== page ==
On August 3, 2017, West Virginia Governor Jim Justice joined President Donald Trump on stage at a rally to announce he is officially switching his party affiliation from the Democratic Party to the Republican Party.
Governor Justice’s change in party affiliation means the Republican Party now boasts control of 33 governorships, as well as 33 state legislatures (including Nebraska, which uses a single legislative body).
While this is a tremendous blow to the morale of Democrats, who across the country must be wondering “when do we finally start winning,” it also signals something far more important.
The Grand Old Party now has the two-thirds majority required if only one additional Democratic controlled legislature should agree to call a Convention of States, in which they can pass any amendments to the United States Constitution they believe are necessary.
These could include a balanced budget amendment, reduce the power of federal courts (think the ones who arbitrarily decide what President Trump does is unconstitutional), and even change or at least specifically spell out the role of the Federal Reserve in creating monetary policy.
In short, Republicans can now do whatever they want to the U.S. Constitution, assuming they actually get together and decide it’s time to act.
1. Congress can propose amendments to the Constitution at any time if 2/3 of both houses of Congress agree.
2. A Convention of States can propose amendments if 2/3 of states submit applications for such a convention. These applications must all deal with the same issue (i.e., limiting the power and jurisdiction of the federal government).
The Founders knew the federal government might one day become drunk with the abuses of power. The most important check to this power is Article V. Article V gives states the power to call a convention for the purpose of proposing amendments to the Constitution.
By calling a convention of the states, we can stop the federal spending and debt spree, the power grabs of the federal courts, and other misuses of federal power. The current situation is precisely what the Founders feared, and they gave us a solution we have a duty to use.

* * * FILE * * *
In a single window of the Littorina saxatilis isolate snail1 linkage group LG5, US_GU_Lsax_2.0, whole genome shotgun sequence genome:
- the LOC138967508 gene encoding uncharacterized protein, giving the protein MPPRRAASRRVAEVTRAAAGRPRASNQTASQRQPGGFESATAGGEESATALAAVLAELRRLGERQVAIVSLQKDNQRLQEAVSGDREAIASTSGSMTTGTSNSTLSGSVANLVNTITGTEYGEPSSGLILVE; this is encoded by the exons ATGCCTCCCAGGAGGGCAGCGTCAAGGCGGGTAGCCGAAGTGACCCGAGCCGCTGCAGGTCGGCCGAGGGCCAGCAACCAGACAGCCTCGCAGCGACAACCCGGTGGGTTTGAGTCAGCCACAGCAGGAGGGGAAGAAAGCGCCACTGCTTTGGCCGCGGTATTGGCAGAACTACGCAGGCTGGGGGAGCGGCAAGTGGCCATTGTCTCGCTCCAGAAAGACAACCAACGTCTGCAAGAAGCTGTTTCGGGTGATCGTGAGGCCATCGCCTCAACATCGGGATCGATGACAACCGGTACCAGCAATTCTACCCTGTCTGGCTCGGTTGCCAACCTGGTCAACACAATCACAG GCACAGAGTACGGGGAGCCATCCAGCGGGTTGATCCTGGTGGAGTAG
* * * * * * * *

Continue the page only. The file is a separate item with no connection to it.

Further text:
The process for calling a Convention of States is also relatively straightforward, and several states have already passed legislation calling for such a convention.
Essentially, all 33 Republican controlled states would need to pass legislation in their state House and state Senate, then send the legislation to their state’s governor and have it approved.
This has already happened in several states, including Texas.
After two thirds of states declare it is time for a convention, there is nothing congress nor the president can do to stop it from happening. All the states would send delegates to a mutually agreed upon location, probably initially in Washington, D.C. but potentially anywhere in the country, and begin deliberating on what changes should be made and what amendments should be added.
The best part? These delegates are not necessarily politicians, and would almost certainly not be members of the U.S. Congress.
This means they would be able to get a fresh start without the puppet strings of lobbyists and special interests.
While we are still a long way off from actually calling a Convention of States, it is heartwarming to know the Grand Old Party technically has the numbers required to do so if they were to wake up and realize it is time.
Updated August 7: We incorrectly stated Republicans need 33 states. They need 34.